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Driving Notes: Volkswagen Golf Highline (Mk 7)


What do you recommend when somebody just needs a car? The Volkswagen Golf sits highly on such a list. Sure, options like Toyota’s Corolla or Camry are what many people consider basic transport – but if you want a car that does most everything very well, the Golf continues to be a safe bet.

It’s a range that caters to a range of tastes and budgets. All models share the virtues of Volkswagen’s sophisticated MQB chassis, punchy and economical engines, practicality, and a no-nonsense image. The range is essentially split into two groups: everyday Golfs, which are tremendous basic vehicles; and high-performance Golfs, which not only represented the first hot hatches, but continue to be great bang for buck.

The top-end Golf Highline is quite unique. For less than forty grand on road new, the seventh-generation Golf’s premium model, with appropriate options, is frighteningly convincing in its capacity to act like a much larger and more expensive German luxury car, within the confines of the Golf’s compact dimensions.

Loaded-up Highlines, featuring initially expensive options like the full-leather-and-sunroof Luxury Package ($4,900), are now hitting the certified preowned market around the early-$30,000s price point – just a little more than a brand-new 90TSI Comfortline, but packing sizably more power and torque, and plenty of additional fruit inside.

So is a two-year-old, 103kW petrol Highline the Golf you want – over a factory-fresh 90kW Comfortline? If you can find one as nice as Ed’s, the answer is yes.

Part of the Highline’s appeal is the choice between two punchy engines: the 110kW 110TDI turbodiesel is a totally-refined economy superstar if you cover lots of highway miles. The 103TSI is the more enjoyable motor, though – and in the 1.2-tonne Golf, 103kW, 250Nm, and better turbocharging than the sixth-generation car go a long way.

The 103TSI is quick and struggles rarely. The seven-speed dual-clutch DSG automatic is far, far slicker in the seventh-generation Golf, and puts the Highline’s power to the ground via the front wheels fluently. The sixth-generation car’s dual-clutch unit felt experimental and unfinished. Well, the lab have completed their work with the contemporary tranmission and it’s a great automatic.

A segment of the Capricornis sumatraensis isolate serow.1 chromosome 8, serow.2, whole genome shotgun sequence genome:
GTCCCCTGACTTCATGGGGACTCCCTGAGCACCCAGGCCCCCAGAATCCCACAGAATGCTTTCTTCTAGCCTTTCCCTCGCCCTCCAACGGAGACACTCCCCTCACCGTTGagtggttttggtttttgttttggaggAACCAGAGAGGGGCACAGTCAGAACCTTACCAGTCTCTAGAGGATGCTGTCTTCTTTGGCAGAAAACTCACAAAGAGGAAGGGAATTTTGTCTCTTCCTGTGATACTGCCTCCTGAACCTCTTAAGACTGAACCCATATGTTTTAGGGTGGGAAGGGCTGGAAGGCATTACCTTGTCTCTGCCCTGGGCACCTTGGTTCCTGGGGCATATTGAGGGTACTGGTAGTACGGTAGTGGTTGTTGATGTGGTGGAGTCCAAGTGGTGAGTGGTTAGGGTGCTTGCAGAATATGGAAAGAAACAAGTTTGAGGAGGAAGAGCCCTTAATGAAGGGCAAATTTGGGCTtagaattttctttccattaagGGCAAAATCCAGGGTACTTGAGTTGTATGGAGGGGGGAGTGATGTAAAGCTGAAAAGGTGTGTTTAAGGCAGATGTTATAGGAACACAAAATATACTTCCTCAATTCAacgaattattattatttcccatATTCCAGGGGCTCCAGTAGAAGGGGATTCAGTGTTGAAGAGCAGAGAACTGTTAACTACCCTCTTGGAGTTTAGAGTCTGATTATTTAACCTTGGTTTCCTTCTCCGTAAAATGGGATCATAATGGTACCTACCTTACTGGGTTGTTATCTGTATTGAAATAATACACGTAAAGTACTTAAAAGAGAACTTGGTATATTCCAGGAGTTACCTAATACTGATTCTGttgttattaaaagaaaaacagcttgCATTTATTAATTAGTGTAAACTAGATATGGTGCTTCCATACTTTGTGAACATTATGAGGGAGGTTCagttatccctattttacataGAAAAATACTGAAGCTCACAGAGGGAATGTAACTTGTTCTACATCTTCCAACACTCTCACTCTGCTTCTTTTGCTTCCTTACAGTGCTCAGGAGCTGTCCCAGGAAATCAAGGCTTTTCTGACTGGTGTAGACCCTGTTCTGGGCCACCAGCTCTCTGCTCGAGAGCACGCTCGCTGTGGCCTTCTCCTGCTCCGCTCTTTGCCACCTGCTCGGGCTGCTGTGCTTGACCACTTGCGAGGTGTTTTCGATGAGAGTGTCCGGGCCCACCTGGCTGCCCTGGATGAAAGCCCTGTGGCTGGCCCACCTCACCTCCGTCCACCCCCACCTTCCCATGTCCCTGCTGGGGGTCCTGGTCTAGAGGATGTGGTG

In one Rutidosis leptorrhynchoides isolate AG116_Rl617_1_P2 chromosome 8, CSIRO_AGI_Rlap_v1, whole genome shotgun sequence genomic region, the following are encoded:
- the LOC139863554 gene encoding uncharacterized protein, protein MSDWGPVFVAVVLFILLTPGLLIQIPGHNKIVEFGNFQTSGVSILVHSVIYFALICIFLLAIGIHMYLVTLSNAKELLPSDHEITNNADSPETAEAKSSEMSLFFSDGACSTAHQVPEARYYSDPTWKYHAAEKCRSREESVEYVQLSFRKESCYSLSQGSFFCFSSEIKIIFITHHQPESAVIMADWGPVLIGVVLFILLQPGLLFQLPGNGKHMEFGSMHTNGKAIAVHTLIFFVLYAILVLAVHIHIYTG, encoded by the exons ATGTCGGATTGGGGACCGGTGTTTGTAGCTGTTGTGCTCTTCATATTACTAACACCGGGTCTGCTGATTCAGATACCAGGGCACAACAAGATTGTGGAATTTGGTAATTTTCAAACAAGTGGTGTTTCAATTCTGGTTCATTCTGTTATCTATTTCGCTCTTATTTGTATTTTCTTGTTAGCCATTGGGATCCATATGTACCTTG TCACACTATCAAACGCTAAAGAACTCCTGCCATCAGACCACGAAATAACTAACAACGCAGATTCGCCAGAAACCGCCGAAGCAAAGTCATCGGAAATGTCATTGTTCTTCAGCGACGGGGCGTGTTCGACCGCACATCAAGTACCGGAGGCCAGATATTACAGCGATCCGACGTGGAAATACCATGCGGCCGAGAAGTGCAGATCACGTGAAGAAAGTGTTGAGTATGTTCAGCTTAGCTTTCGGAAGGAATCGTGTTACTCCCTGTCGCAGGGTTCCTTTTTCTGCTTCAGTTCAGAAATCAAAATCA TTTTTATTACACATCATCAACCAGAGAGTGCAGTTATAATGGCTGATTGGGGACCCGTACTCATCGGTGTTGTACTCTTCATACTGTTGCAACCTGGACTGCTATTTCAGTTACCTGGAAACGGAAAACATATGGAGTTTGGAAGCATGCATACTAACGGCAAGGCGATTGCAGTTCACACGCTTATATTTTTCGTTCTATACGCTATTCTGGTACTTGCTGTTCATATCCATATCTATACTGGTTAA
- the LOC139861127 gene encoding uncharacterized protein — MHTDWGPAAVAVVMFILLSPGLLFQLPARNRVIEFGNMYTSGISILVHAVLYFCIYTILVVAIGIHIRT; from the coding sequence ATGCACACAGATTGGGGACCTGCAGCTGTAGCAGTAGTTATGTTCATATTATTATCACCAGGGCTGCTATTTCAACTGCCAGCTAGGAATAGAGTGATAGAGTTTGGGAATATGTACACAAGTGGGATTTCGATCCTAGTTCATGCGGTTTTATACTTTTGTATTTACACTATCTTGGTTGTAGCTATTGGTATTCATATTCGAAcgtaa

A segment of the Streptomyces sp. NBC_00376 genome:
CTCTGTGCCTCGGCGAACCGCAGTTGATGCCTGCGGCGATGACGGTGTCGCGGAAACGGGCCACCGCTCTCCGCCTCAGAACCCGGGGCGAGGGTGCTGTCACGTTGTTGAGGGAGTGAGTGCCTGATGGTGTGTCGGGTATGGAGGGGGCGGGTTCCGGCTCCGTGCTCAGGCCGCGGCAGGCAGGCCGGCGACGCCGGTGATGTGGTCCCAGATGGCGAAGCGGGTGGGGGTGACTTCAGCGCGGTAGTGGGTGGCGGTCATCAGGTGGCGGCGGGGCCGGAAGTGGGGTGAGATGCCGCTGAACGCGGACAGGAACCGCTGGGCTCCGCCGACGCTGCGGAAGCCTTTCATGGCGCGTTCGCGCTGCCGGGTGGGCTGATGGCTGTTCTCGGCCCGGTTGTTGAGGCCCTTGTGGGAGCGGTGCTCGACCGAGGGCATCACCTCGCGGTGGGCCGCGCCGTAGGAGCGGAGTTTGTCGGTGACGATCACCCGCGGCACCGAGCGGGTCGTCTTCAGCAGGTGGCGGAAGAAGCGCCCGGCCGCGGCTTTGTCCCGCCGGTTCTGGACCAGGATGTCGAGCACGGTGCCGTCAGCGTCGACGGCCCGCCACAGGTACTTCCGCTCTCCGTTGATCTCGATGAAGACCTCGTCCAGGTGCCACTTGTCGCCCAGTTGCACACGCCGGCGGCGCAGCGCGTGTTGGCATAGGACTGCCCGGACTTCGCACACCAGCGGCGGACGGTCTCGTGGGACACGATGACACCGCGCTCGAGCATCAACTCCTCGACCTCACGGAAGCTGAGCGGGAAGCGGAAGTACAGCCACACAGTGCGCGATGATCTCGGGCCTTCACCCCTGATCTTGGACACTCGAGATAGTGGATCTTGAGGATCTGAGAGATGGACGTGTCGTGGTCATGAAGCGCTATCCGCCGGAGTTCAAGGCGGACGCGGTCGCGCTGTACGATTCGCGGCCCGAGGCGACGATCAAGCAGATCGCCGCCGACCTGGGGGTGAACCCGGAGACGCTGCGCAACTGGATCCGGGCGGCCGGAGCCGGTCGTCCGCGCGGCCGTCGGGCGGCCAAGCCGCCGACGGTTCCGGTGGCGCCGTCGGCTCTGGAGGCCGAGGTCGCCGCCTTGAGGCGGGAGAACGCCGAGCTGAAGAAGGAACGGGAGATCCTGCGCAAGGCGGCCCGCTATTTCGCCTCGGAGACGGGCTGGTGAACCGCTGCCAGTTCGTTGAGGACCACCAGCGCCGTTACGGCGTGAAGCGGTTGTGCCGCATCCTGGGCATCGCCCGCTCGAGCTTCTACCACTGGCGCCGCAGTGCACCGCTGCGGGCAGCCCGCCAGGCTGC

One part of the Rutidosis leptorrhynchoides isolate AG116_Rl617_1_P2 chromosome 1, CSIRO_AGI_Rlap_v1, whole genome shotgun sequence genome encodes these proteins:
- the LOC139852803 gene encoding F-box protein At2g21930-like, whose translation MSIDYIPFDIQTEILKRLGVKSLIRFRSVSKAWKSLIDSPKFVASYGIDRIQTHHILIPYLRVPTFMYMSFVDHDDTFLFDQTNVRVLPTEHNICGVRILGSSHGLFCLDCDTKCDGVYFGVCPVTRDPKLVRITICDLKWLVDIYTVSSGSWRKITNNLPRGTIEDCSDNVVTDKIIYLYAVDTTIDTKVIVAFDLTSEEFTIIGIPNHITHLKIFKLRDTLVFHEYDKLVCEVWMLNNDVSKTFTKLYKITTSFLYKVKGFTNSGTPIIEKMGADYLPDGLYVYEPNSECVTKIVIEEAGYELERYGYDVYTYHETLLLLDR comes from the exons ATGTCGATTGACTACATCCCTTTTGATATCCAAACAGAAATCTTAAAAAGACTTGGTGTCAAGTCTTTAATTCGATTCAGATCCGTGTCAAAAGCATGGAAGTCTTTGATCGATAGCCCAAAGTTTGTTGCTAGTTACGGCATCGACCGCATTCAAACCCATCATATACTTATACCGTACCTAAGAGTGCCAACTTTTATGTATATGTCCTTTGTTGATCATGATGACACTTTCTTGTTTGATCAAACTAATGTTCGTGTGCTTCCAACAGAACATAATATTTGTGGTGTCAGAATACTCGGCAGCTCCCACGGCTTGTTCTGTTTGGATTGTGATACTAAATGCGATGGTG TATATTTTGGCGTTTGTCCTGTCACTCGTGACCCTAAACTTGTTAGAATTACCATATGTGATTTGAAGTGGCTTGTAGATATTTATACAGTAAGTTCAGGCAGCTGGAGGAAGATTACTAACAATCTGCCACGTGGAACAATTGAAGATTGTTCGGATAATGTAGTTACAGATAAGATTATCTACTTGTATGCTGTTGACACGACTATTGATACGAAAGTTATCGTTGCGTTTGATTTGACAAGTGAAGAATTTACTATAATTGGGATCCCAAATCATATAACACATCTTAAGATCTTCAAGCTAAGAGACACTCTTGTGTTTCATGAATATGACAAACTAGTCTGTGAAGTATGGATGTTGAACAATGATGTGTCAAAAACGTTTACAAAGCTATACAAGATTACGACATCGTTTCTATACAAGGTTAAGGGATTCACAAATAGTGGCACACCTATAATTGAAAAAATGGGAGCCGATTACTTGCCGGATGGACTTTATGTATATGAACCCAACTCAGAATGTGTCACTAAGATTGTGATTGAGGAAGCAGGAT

The Golf’s unspoken luxury car feel is most evident in the cohesive way the running gear comes together. Its turbocharged engine, especially the 103TSI, seven-speed automatic, sorted front-wheel-drive architecture, and ultra-tight chassis produce a car that, unlike any other similarly-sized competitor, drives with outstanding fluency and composure, in nearly every situation.


Like all modern Golfs the Highline surprises you with big-car compliance and quietness. Refinement is really only let-down by two things: the 103TSI’s torque overwhelming the front wheels during hard acceleration from a standstill; and an imperfect stop-start system. Engine shutdowns and resumptions are far too evident; the petrol is otherwise super-quiet. Being overly intrusive, the ability to turn off the system is a saving grace – but you have to do it every time you start the car.

Stop-start, like turbocharging, is the Golf’s key to superb petrol fuel economy. Consumption in the fives and sixes is possible in petrol Golfs, if they’re driven conservatively. Push it and the turbos end up chewing more than a normally-aspirated car around town. Plus, it requires at least 95 RON premium petrol. Food for thought.

Valid criticism is thrown at Volkswagen for conservative design, inside and out. That’s fair comment on the seventh-generation Golf, too, which is square and slabby outside. To some, it’s handsome; to others, VW continually misses an opportunity to give the Golf flair equivalent to the racily-styled Mazda 3. Inside, the subdued design contributes to what makes the Volkswagen feel like a premium vehicle at an everyday price point: soft-touch surfaces are everywhere; all new Golfs get a touchscreen audio system, and the Highline bundles navigation too; everything you interact with is tactile.

The Golf appeals to those who like subtle, discerning, everyday luxury; not those who want to make a loud statement. That’s Volkswagen’s thing; there are plenty of other options if you prefer otherwise: see Mazda’s 3 or Hyundai’s i30 (review here), both of which are excellent alternatives.

Do you need the Highline’s comforts to feel like the Golf is an expensive car? Absolutely not. All of them, particularly the petrols, are tremendous to pilot, if wanting for a little character. The Highline simply adds the top layer of visible luxuries to drive home the point that this is a subtle statement of German luxury. Leather, a panoramic roof, heated seats, and integrated satellite navigation don’t hurt. They’re even better when a careful first owner has shouldered the depreciation of those options for you. Low kilometre used Highlines are certainly something to consider if you’re presently considering only a totally new small car.

The Golf isn’t perfect; but among small cars, it remains the superior all-rounder, and the closest thing to excellence in its class.